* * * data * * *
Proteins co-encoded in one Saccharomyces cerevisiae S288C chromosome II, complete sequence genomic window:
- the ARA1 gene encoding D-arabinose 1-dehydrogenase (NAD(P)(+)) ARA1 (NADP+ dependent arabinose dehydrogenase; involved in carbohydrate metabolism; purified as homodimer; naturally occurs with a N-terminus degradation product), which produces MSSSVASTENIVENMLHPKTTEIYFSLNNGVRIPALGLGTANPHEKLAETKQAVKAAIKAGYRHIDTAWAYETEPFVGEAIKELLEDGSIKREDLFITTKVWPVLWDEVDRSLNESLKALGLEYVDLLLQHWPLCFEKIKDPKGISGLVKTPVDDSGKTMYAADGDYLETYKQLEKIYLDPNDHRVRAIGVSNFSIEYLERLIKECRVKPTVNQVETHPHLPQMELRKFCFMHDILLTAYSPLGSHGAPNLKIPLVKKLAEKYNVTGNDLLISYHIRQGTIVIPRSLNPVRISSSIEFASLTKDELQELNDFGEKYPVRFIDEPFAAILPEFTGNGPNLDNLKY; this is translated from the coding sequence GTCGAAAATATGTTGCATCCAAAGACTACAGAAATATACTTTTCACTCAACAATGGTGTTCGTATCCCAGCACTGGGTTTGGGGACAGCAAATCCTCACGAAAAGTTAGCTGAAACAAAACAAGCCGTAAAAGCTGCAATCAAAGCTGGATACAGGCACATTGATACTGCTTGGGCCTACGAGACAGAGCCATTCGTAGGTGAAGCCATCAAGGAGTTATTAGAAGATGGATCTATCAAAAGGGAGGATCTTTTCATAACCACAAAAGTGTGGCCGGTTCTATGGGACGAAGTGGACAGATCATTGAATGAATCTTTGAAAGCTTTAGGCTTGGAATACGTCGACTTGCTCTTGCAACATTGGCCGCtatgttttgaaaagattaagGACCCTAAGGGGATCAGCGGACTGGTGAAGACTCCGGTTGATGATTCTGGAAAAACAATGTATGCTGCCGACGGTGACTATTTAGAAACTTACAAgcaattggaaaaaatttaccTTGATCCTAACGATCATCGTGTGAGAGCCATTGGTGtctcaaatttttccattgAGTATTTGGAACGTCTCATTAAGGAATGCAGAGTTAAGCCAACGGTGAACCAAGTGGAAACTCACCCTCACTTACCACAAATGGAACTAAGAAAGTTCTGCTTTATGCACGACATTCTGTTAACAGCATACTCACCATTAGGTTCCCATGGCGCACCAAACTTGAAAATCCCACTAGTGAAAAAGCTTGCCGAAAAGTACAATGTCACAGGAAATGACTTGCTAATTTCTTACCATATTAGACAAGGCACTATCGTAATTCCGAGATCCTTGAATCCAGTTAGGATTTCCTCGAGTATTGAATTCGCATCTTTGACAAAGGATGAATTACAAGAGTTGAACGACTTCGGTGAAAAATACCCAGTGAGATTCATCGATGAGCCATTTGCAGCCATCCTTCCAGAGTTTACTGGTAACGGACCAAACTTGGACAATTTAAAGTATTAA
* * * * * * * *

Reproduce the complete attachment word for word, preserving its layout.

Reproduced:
Proteins co-encoded in one Saccharomyces cerevisiae S288C chromosome II, complete sequence genomic window:
- the ARA1 gene encoding D-arabinose 1-dehydrogenase (NAD(P)(+)) ARA1 (NADP+ dependent arabinose dehydrogenase; involved in carbohydrate metabolism; purified as homodimer; naturally occurs with a N-terminus degradation product), which produces MSSSVASTENIVENMLHPKTTEIYFSLNNGVRIPALGLGTANPHEKLAETKQAVKAAIKAGYRHIDTAWAYETEPFVGEAIKELLEDGSIKREDLFITTKVWPVLWDEVDRSLNESLKALGLEYVDLLLQHWPLCFEKIKDPKGISGLVKTPVDDSGKTMYAADGDYLETYKQLEKIYLDPNDHRVRAIGVSNFSIEYLERLIKECRVKPTVNQVETHPHLPQMELRKFCFMHDILLTAYSPLGSHGAPNLKIPLVKKLAEKYNVTGNDLLISYHIRQGTIVIPRSLNPVRISSSIEFASLTKDELQELNDFGEKYPVRFIDEPFAAILPEFTGNGPNLDNLKY; this is translated from the coding sequence GTCGAAAATATGTTGCATCCAAAGACTACAGAAATATACTTTTCACTCAACAATGGTGTTCGTATCCCAGCACTGGGTTTGGGGACAGCAAATCCTCACGAAAAGTTAGCTGAAACAAAACAAGCCGTAAAAGCTGCAATCAAAGCTGGATACAGGCACATTGATACTGCTTGGGCCTACGAGACAGAGCCATTCGTAGGTGAAGCCATCAAGGAGTTATTAGAAGATGGATCTATCAAAAGGGAGGATCTTTTCATAACCACAAAAGTGTGGCCGGTTCTATGGGACGAAGTGGACAGATCATTGAATGAATCTTTGAAAGCTTTAGGCTTGGAATACGTCGACTTGCTCTTGCAACATTGGCCGCtatgttttgaaaagattaagGACCCTAAGGGGATCAGCGGACTGGTGAAGACTCCGGTTGATGATTCTGGAAAAACAATGTATGCTGCCGACGGTGACTATTTAGAAACTTACAAgcaattggaaaaaatttaccTTGATCCTAACGATCATCGTGTGAGAGCCATTGGTGtctcaaatttttccattgAGTATTTGGAACGTCTCATTAAGGAATGCAGAGTTAAGCCAACGGTGAACCAAGTGGAAACTCACCCTCACTTACCACAAATGGAACTAAGAAAGTTCTGCTTTATGCACGACATTCTGTTAACAGCATACTCACCATTAGGTTCCCATGGCGCACCAAACTTGAAAATCCCACTAGTGAAAAAGCTTGCCGAAAAGTACAATGTCACAGGAAATGACTTGCTAATTTCTTACCATATTAGACAAGGCACTATCGTAATTCCGAGATCCTTGAATCCAGTTAGGATTTCCTCGAGTATTGAATTCGCATCTTTGACAAAGGATGAATTACAAGAGTTGAACGACTTCGGTGAAAAATACCCAGTGAGATTCATCGATGAGCCATTTGCAGCCATCCTTCCAGAGTTTACTGGTAACGGACCAAACTTGGACAATTTAAAGTATTAA